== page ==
Heartburn is one of the most frequent complaints we get during prenatal visits – in fact, up to 45% of people experience heartburn in pregnancy (though I might argue that, anecdotally, we see a higher incidence.)
The reason that so many pregnant people have problems with heartburn is that the hormones of pregnancy cause the muscles of the digestive tract to relax (this is also why there is an increase in constipation), including the esophageal sphincter, which allows stomach acids to flow back up into the esophagus. Though this problem is often exacerbated late in pregnancy, when the growing uterus crowds the stomach, many women feel significant heartburn in the first trimester, when big hormonal shifts are happening.
So that’s the why – but what do we do about it? It may be tempting to take medication, but it is usually better in pregnancy to try non-pharmaceutical solutions first. Here is what we usually recommend:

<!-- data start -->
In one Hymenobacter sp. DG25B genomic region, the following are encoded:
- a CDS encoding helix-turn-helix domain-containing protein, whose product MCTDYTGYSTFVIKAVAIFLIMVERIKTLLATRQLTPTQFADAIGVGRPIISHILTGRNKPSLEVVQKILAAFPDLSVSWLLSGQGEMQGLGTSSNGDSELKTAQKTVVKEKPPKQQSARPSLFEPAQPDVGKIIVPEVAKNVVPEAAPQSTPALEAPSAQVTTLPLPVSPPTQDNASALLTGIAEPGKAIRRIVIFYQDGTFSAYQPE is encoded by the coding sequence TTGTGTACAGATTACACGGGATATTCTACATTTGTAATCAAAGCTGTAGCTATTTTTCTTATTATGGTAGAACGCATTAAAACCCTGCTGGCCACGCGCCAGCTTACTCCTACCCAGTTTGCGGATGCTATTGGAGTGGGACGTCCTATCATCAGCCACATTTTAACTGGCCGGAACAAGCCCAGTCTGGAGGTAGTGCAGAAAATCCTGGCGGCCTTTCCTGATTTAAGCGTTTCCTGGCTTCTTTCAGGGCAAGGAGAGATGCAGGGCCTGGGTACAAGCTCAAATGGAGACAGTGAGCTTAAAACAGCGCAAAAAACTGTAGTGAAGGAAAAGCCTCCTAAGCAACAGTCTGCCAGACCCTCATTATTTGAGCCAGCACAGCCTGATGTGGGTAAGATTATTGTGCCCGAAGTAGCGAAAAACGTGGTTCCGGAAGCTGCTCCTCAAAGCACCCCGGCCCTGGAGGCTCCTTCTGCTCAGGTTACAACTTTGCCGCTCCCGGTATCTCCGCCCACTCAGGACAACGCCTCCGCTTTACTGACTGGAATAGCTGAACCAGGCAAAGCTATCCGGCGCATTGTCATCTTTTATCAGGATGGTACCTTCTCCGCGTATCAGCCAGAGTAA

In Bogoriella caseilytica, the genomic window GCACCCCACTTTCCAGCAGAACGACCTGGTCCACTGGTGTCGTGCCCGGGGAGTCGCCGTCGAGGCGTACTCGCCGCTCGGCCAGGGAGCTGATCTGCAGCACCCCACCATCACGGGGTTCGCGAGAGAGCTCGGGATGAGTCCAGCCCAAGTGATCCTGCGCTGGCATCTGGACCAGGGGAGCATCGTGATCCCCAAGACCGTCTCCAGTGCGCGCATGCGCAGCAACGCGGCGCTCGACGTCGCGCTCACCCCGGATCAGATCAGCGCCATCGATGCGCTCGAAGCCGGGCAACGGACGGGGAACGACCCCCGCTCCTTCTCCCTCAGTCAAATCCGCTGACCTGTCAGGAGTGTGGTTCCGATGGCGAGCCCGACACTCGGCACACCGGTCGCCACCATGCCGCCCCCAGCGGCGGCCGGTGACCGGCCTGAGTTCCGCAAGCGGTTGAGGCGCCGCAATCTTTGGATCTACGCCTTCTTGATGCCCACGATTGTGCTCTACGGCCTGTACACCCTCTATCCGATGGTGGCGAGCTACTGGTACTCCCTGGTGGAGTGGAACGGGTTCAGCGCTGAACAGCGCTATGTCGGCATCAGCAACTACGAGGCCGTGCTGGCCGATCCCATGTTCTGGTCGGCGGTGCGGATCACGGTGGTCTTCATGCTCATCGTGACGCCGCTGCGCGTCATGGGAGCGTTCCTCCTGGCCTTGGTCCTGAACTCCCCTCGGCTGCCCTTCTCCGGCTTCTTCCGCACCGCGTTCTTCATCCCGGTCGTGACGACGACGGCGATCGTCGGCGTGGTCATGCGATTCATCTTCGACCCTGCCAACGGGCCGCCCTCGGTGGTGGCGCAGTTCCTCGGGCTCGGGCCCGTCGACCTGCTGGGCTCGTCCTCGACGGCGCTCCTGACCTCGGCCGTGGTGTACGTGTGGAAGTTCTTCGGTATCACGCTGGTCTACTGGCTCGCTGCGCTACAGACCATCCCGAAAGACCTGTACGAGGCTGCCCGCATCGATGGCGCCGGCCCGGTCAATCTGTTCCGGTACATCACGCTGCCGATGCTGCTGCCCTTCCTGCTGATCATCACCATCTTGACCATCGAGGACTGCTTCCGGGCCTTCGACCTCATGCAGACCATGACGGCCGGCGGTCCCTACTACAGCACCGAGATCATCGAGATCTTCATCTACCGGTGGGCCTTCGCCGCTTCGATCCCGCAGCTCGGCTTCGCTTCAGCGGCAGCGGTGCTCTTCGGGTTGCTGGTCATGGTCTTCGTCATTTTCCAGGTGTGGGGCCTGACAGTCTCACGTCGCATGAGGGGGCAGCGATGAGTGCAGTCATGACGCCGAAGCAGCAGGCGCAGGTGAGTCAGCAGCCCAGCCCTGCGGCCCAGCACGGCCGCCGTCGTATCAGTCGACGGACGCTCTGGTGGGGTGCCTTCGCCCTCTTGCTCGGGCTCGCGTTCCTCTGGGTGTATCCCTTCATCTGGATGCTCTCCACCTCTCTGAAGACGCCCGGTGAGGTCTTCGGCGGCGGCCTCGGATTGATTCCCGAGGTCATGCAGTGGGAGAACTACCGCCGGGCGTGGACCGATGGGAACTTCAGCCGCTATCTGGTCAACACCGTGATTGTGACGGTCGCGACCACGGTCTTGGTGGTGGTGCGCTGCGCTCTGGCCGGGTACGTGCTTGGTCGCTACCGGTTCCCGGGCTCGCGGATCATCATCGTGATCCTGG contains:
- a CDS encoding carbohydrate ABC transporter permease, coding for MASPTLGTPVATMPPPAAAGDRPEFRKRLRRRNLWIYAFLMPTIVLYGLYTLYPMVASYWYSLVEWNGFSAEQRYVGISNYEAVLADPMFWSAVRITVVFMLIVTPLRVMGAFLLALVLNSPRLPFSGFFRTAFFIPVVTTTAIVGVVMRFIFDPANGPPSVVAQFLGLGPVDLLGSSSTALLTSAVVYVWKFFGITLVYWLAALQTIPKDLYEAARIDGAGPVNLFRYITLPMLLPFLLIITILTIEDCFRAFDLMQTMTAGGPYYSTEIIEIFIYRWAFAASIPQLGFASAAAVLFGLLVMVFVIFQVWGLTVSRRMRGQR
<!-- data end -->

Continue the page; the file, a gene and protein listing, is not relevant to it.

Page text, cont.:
- Eat smaller, more frequent meals
- Eat meals and snacks slowly
- Don’t drink liquids with your food, or keep it to a miminum (but make sure to stay well hydrated by drinking fluids between meals).
- Wait awhile after eating before you lie down, either for bed or even just on the couch to watch TV
- Prop yourself up on pillows to elevate the top half of your body when you sleep
- Keep bowel movements as regular as possible to avoid constipation, which can contribute to heartburn
- Some people have luck with chewing gum before a meal so that the saliva can neutralize stomach acids
- Papaya enzymes might help
If you do resort to over the counter medications such as Tums, be sure to take them sparingly and separate from iron supplements, as the calcium in Tums can interfere with iron absorption. And be sure to speak to your medical care provider about the pros, cons and safety of heartburn medications during pregnancy.